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  • Rav Yaakov Beasley




Our parasha recounts what is surely among the oddest episodes in the history of our people.  In the previous parasha, Chukkat, the fortieth year in the desert has arrived, and the decree of wandering is at its end.  The Jewish people march determinedly and inevitably towards their destiny – entry into the land of Israel.  They encounter and dispatch two powerful chieftains, Sichon and Og, whose defeat shatters the king of Mo'av, Balak ben Tzippor; he fears, in the beginning of Parashat Balak, that his kingdom will become the Jews' next target.  Despairing of victory through natural, military means (Rashi, 22:4), the king decides to hire a necromancer to curse the Jewish people.  Here, the story becomes surreal.  Until the end of the parasha, when the daughters of Mo'av succeeded in ensnaring the Jewish people in immorality and idolatry, the Torah's focus is on the hills surrounding the camp, where Bilam the sorcerer and Balak the king attempt to curse the Jews.  For three chapters, the Torah narrates not only the failed attempts to curse the Jewish people (with the significant insertion of a talking donkey), it also relates the entire blessings as they emerge from Bilam's mouth.  The reader may well ask: granted, the blessings are decidedly poetic; yet, are they any more significant than the failed hexes of a lame wizard?  Surely, even if God were to allow Bilam to curse away to his heart's content, the effect would be null!  Yet, something within these chapters is so significant that the prophet Mikha (6:5) enjoins the Jewish nation never to forget it:


Remember now what Balak, king of Mo'av plotted, and how Bilam ben Be'or responded to him; from the Shittim until the Gilgal – that you may know God's kindnesses!


The rabbis saw such tremendous value in these chapters that they even considered including Bilam's words as part of the Shema to be recited twice daily (Berakhot 12b): "There was a motion to insert Parashat Balak into Keriat Shema; it did not pass because it would have been a hardship to the congregation."  The proposition fails only because of Parashat Balak's great length!  (See also Yerushalmi Berakhot 1:5, which suggests a daily reading of the parasha, but not within Keriat Shema.)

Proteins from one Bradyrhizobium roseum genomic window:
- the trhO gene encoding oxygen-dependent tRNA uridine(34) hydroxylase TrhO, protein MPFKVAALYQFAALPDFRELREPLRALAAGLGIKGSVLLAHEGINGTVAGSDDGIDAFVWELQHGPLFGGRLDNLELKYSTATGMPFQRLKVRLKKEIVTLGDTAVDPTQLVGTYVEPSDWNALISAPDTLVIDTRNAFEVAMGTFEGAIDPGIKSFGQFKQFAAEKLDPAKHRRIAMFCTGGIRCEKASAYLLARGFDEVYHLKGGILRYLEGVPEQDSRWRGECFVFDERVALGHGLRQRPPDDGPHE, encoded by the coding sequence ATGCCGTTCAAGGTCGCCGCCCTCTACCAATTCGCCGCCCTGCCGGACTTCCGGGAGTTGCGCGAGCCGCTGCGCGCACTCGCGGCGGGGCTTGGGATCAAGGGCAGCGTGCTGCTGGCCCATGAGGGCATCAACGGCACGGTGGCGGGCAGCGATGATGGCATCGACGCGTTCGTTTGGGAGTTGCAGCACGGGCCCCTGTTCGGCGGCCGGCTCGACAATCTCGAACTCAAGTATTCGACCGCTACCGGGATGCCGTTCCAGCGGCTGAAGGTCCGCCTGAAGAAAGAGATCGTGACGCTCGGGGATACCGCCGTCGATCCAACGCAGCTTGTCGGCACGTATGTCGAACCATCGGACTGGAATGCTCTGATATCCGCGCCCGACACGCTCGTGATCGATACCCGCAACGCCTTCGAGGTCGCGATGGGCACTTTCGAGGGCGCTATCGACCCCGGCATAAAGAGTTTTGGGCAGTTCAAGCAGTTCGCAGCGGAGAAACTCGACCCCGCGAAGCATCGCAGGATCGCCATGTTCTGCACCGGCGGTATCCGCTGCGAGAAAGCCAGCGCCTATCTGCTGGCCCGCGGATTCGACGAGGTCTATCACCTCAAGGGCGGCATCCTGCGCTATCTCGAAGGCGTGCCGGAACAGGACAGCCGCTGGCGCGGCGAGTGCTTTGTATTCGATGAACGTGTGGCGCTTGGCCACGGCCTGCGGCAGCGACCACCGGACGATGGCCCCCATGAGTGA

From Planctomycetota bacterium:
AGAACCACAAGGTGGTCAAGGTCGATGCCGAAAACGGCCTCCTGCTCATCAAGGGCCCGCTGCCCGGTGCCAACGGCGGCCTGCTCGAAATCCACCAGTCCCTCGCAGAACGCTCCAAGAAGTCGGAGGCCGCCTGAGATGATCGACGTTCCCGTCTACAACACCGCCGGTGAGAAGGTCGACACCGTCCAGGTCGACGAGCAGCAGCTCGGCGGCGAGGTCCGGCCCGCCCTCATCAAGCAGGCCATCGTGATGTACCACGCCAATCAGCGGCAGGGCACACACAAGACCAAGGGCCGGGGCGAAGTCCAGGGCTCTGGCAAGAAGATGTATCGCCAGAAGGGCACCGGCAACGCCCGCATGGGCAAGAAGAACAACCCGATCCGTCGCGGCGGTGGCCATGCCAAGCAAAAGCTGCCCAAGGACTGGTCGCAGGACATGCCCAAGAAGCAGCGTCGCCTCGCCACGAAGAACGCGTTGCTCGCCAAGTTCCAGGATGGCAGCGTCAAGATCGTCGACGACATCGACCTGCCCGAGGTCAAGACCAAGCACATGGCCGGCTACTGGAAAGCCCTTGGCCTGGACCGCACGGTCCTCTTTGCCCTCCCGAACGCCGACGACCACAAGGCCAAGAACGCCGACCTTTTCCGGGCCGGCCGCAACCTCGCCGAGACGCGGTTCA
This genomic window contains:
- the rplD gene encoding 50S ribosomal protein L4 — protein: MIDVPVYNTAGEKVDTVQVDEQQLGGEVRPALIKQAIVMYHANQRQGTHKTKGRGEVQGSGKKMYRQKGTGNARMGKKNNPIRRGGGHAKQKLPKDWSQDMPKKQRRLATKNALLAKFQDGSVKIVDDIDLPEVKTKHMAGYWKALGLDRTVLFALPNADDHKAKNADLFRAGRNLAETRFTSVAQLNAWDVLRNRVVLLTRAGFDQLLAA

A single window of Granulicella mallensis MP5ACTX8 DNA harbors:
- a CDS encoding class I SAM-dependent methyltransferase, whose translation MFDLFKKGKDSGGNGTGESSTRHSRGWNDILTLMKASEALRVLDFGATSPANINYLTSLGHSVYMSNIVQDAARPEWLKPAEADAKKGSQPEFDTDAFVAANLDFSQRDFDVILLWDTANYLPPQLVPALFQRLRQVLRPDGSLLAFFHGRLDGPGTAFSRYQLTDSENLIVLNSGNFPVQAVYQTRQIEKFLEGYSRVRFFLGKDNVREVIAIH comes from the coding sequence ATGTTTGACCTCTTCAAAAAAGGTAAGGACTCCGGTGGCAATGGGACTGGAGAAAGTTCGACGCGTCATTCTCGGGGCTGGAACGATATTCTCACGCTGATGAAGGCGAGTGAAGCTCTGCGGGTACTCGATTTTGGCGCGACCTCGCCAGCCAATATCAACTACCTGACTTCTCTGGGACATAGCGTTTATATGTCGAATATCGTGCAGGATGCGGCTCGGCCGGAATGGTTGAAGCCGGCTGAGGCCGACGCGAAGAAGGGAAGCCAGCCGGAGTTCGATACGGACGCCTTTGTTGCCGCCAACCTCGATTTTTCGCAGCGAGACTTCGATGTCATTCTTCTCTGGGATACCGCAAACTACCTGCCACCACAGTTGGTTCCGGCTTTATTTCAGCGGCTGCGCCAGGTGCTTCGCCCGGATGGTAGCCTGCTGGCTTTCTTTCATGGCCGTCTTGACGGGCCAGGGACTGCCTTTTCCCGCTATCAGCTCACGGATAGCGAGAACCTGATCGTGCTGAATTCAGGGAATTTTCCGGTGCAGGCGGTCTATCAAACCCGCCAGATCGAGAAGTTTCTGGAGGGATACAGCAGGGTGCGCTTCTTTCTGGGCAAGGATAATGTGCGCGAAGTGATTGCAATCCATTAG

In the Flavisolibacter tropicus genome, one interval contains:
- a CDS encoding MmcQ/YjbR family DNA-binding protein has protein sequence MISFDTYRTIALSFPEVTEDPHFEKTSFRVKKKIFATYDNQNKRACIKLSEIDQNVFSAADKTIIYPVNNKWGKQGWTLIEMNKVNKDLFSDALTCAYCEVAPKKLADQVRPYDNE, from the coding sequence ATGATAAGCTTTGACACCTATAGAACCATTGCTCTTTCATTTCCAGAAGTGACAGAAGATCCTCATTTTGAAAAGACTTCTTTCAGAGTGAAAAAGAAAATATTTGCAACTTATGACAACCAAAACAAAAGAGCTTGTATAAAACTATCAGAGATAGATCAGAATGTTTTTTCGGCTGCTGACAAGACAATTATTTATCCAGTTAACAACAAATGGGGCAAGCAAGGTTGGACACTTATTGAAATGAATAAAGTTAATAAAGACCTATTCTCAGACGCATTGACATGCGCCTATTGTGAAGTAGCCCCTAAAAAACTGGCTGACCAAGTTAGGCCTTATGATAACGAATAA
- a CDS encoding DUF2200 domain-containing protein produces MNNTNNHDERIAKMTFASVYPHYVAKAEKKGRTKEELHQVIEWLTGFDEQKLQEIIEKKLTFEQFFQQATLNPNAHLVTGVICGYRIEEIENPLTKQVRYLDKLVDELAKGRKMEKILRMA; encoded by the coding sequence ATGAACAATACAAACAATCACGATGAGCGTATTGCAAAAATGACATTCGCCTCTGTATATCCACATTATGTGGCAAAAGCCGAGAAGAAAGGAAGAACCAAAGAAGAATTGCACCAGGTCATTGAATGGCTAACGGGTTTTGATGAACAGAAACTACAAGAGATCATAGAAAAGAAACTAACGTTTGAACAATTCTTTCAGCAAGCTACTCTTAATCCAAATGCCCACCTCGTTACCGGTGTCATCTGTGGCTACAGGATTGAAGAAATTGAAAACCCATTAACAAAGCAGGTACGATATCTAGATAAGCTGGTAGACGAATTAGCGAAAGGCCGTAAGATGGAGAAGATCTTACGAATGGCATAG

One method by which a reader can unveil a text's meaning is by dividing the text structurally into its components.  This year, we will investigate the first third of Balak and reveal the message contained within its structure.


We can divide the bulk of Chapter 22, from the beginning of the story until Bilam's arrival in Mo'av, into four sections:


A.           Introduction (vv. 1-4)

B.            Balak's first entreaty and mission (vv. 5-14)

C.            Balak's second entreaty and mission (vv. 15-20)

D.           Bilam's journey to Mo'av (22:21-35)


We will first investigate the internal structure of each of these sections, and then return to the larger structure of the chapter.



A.            INTRODUCTION (22:1-4)


The chapter begins with the last verse of last week's parasha, "And Benei Yisra'el traveled, and they encamped in Arvot Mo'av, on the Yarden, across from Yericho."  The dyad "And they traveled… and they encamped" is a standard formulation of the Jewish people's travels in the desert.  Now they have apparently arrived at their final destination, on the east bank of the Yarden, looking at Yericho.  The text continues with several verbs in rapid succession: "And Balak saw…  And Mo'av was alarmed… and Mo'av dreaded…  And Mo'av said…  And Balak sent…"  Interestingly, "Balak" and "Mo'av" appear to be used interchangeably.  The Jewish people are also called by four separate names throughout – after the war with the Emori, they are called "Yisra'el;" they are called "ha-am," "the people," (horde?) when describing their numbers; they are called "Benei Yisra'el" when they inspire fear; and when they are poetically compared to an ox eating everything in its path, they become "ha-kahal," "the congregation."





We see that this section contains four subsections: (a) Balak's instructions to the delegation (vv. 5-6), (b) the first meeting between the delegation and Bilam (vv. 7-8), (c) Bilam and God's conversation (vv. 9-12), and (d) the second meeting between the delegation and Bilam (vv. 13-14).